Behind the creepypasta: The Internet’s horror stories
by Philip Jamilla
Last April, the story of a particular “Lucia Joaquin” made rounds on Facebook.
The crudely-written story, almost entirely in the form of a chat exchange, details an online interaction between a certain Enzo Cruz and Lucia Joaquin, whom he just added on Facebook.
Their conversation starts off innocuously: Lucia flirts with Enzo, and Enzo willfully obliges with Lucia’s request for pictures, even requesting that they take a picture together despite the fact that they had just known each other.
Later on, and to Enzo’s horror, he finds a picture of himself in his bedroom on Lucia’s Facebook profile — with Lucia laying just right beside him.
Of course, the story is obviously fictional. Was it scary? Probably. The story seemed believable enough.
Perhaps, it is why the post has garnered around 68,000 reactions and more than 26,000 shares as of press time. These statistics do not even include the screenshots and copies of the story circulating on Facebook and other platforms such as Twitter, even the memes generated by the story.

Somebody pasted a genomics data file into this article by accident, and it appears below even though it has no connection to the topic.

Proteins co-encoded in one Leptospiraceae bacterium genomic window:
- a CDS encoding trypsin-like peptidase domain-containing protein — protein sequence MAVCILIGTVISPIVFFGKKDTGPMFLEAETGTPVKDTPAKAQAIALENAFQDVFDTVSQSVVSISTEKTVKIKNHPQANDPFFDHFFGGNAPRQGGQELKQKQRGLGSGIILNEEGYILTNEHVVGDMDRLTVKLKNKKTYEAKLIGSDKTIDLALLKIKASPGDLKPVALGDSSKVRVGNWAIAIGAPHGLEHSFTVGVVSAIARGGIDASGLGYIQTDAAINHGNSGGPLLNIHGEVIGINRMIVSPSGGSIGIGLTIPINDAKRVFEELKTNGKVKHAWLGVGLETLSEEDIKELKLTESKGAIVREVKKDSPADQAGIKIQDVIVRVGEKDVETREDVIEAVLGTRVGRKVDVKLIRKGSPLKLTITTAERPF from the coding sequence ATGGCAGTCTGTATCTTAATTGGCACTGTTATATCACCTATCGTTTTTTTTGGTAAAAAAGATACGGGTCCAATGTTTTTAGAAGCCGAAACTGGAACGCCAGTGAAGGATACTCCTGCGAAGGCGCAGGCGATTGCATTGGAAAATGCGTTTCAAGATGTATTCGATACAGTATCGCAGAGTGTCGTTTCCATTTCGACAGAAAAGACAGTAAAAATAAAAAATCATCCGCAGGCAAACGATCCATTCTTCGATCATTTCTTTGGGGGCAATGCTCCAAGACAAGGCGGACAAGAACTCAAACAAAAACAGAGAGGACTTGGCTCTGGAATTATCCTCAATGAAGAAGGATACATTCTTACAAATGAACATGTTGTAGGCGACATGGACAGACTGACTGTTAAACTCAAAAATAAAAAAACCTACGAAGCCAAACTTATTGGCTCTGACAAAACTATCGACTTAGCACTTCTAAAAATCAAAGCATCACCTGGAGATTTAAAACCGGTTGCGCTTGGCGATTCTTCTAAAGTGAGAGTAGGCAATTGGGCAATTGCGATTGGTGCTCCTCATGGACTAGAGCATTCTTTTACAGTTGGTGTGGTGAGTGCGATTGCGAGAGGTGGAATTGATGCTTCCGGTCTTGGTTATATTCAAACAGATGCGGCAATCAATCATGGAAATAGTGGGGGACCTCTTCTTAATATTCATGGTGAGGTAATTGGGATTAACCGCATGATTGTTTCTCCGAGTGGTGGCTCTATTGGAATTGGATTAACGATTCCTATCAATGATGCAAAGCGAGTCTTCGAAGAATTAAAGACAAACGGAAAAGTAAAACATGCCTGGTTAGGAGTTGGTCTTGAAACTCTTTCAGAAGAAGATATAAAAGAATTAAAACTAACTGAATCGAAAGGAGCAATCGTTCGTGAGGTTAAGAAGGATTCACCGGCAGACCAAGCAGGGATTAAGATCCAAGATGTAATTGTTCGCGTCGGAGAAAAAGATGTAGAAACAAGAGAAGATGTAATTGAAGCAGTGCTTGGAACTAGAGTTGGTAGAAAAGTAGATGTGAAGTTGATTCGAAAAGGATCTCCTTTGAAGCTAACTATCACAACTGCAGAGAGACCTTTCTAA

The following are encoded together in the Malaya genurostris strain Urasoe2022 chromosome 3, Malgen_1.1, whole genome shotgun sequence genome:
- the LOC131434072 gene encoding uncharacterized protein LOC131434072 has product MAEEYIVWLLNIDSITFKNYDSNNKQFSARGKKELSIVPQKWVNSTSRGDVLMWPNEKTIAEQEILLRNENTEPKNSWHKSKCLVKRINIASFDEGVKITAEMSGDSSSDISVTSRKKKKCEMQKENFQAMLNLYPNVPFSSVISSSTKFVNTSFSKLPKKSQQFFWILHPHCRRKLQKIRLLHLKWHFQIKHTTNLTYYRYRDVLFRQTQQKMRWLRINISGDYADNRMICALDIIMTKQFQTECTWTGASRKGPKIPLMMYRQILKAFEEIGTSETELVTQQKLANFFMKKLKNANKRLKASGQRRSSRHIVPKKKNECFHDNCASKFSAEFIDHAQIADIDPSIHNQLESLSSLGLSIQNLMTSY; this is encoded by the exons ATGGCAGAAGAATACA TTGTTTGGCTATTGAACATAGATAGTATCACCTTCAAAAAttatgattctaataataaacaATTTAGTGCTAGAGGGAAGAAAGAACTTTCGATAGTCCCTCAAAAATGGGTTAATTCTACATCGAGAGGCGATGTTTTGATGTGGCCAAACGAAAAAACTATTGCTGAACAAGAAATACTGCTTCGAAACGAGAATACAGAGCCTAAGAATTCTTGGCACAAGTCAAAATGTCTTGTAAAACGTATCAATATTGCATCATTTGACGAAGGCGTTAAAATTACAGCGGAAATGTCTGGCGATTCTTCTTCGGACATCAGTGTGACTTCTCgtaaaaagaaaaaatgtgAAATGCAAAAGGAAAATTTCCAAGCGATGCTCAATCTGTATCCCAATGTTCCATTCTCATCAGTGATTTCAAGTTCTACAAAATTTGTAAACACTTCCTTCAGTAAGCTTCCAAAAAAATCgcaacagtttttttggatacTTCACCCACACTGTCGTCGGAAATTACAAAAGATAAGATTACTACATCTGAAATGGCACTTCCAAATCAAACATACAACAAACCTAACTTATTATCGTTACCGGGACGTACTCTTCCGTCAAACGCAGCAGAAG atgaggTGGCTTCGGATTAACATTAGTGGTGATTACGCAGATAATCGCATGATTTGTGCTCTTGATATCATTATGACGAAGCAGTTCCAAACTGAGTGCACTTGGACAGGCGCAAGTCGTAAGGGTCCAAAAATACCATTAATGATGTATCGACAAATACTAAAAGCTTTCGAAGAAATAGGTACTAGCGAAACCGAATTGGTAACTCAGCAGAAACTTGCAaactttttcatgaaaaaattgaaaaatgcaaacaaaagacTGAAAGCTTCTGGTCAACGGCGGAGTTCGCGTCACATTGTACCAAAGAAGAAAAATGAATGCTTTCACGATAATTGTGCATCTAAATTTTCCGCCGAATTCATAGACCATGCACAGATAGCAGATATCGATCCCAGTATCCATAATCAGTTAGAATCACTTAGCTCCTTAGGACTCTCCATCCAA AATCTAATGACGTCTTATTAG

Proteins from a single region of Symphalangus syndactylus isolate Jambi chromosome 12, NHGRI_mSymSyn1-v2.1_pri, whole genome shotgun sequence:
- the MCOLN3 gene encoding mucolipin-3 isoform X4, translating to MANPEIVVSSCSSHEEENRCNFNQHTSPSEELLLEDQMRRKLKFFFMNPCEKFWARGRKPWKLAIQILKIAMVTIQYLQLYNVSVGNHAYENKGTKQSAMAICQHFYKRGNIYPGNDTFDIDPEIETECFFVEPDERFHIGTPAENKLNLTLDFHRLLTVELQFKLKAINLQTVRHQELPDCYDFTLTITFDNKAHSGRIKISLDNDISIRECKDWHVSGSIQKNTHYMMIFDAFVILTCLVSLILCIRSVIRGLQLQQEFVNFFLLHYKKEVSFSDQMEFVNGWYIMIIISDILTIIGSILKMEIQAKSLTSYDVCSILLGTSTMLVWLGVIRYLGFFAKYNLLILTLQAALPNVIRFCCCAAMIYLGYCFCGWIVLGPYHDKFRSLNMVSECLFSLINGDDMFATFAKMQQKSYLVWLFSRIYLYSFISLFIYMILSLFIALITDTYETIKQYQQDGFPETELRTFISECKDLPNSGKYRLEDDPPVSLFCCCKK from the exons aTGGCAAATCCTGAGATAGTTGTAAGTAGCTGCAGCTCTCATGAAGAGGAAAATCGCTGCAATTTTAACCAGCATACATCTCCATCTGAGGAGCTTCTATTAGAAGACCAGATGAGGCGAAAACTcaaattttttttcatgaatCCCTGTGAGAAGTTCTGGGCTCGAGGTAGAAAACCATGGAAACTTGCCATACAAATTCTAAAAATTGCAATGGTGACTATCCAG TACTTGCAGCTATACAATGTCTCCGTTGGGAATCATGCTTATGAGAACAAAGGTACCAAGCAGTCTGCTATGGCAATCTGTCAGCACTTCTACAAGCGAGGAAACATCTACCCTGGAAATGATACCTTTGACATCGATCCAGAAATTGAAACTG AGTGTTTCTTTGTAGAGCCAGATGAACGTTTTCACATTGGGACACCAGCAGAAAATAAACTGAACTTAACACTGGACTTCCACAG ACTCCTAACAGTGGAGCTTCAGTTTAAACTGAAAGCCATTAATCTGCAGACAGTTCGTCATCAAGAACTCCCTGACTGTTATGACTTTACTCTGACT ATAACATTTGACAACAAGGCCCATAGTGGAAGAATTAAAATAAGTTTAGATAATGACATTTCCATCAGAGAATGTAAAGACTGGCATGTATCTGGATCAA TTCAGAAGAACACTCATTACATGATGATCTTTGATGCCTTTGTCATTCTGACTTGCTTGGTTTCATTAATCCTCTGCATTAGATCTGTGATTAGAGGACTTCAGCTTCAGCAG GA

The story of Lucia Joaquin is not new, nor is it the only one. Lucia Joaquin is just part of a large phenomenon known as “creepypasta” — Internet horror stories — and the Internet gives birth to millions of new creepypastas everyday.
It is still unclear how the phenomenon specifically started, or with which specific story it started.
The term, more or less, is pretty much known to come from “copypasta” — a portmanteau of “copy” and “paste” —and is used in message boards like 4chan for text, videos, and images copied-and-pasted across forums.
Creepypasta is basically copypasta’s horror genre.
Researchers often draw comparisons with creepypastas and other narrative forms such as folklore and urban legends; and clearly, the phenomenon is deeply influenced by these narrative traditions. However, what various studies are sure of is that the creepypasta is a phenomenon that could only emerge from — and thrive in — the Internet.
While it has taken on various narrative forms and media as it became increasingly popular, the creepypasta had its humble beginnings on chain messages.
One of the most popular — and most enduring — chain messages is about the vengeful spirit of one Carmen Winstead, popularly titled “They Hurt Her;” a ghost story cum cautionary tale on bullying, including specific instructions to pass the story on and horrifying consequences for those who will refuse to pass it.
No one knows who wrote the message, nor can the original message be traced — and even now, no one has claimed authorship of the message.
Nonetheless, despite various experts disproving the accounts detailed by the chain message for lack of police records and evidence, it persists to be shared up to this day — either out of belief in and fear of the story, or simply for the sake of entertainment.
The obscurity and ambiguity of credible details, combined with just enough tinge of familiarity and possibility, is one of the trademark characteristics of the creepypasta.